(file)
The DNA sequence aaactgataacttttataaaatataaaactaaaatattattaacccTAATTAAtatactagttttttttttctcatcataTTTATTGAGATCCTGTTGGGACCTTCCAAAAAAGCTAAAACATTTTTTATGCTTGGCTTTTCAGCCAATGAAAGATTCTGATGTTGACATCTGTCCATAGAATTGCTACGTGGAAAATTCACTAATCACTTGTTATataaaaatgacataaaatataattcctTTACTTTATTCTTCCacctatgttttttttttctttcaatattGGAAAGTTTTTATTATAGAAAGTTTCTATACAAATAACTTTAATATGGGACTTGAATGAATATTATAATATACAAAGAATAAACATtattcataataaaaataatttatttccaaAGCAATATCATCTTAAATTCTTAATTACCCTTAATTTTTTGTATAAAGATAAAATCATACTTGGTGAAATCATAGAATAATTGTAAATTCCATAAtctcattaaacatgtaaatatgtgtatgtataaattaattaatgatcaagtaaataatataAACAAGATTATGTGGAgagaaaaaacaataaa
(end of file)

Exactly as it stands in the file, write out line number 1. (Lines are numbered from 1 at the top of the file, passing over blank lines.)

The DNA sequence aaactgataacttttataaaatataaaactaaaatattattaacccTAATTAAtatactagttttttttttctcatcataTTTATTGAGATCCTGTTGGGACCTTCCAAAAAAGCTAAAACATTTTTTATGCTTGGCTTTTCAGCCAATGAAAGATTCTGATGTTGACATCTGTCCATAGAATTGCTACGTGGAAAATTCACTAATCACTTGTTATataaaaatgacataaaatataattcctTTACTTTATTCTTCCacctatgttttttttttctttcaatattGGAAAGTTTTTATTATAGAAAGTTTCTATACAAATAACTTTAATATGGGACTTGAATGAATATTATAATATACAAAGAATAAACATtattcataataaaaataatttatttccaaAGCAATATCATCTTAAATTCTTAATTACCCTTAATTTTTTGTATAAAGATAAAATCATACTTGGTGAAATCATAGAATAATTGTAAATTCCATAAtctcattaaacatgtaaatatgtgtatgtataaattaattaatgatcaagtaaataatataAACAAGATTATGTGGAgagaaaaaacaataaa